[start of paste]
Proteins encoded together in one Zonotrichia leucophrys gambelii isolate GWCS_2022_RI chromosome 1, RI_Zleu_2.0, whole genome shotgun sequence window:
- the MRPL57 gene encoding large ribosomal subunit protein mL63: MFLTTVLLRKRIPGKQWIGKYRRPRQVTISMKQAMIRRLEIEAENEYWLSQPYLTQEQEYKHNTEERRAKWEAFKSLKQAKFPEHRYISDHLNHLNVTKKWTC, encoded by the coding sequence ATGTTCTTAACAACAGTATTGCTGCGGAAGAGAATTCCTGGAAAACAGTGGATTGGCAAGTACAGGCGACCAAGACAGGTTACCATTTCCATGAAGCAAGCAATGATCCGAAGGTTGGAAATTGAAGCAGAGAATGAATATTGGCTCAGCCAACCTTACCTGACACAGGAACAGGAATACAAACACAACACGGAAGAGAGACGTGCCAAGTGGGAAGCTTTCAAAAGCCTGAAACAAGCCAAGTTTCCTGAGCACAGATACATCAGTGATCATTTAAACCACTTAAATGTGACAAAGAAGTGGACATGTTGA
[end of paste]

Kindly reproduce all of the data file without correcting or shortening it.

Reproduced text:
Proteins encoded together in one Zonotrichia leucophrys gambelii isolate GWCS_2022_RI chromosome 1, RI_Zleu_2.0, whole genome shotgun sequence window:
- the MRPL57 gene encoding large ribosomal subunit protein mL63: MFLTTVLLRKRIPGKQWIGKYRRPRQVTISMKQAMIRRLEIEAENEYWLSQPYLTQEQEYKHNTEERRAKWEAFKSLKQAKFPEHRYISDHLNHLNVTKKWTC, encoded by the coding sequence ATGTTCTTAACAACAGTATTGCTGCGGAAGAGAATTCCTGGAAAACAGTGGATTGGCAAGTACAGGCGACCAAGACAGGTTACCATTTCCATGAAGCAAGCAATGATCCGAAGGTTGGAAATTGAAGCAGAGAATGAATATTGGCTCAGCCAACCTTACCTGACACAGGAACAGGAATACAAACACAACACGGAAGAGAGACGTGCCAAGTGGGAAGCTTTCAAAAGCCTGAAACAAGCCAAGTTTCCTGAGCACAGATACATCAGTGATCATTTAAACCACTTAAATGTGACAAAGAAGTGGACATGTTGA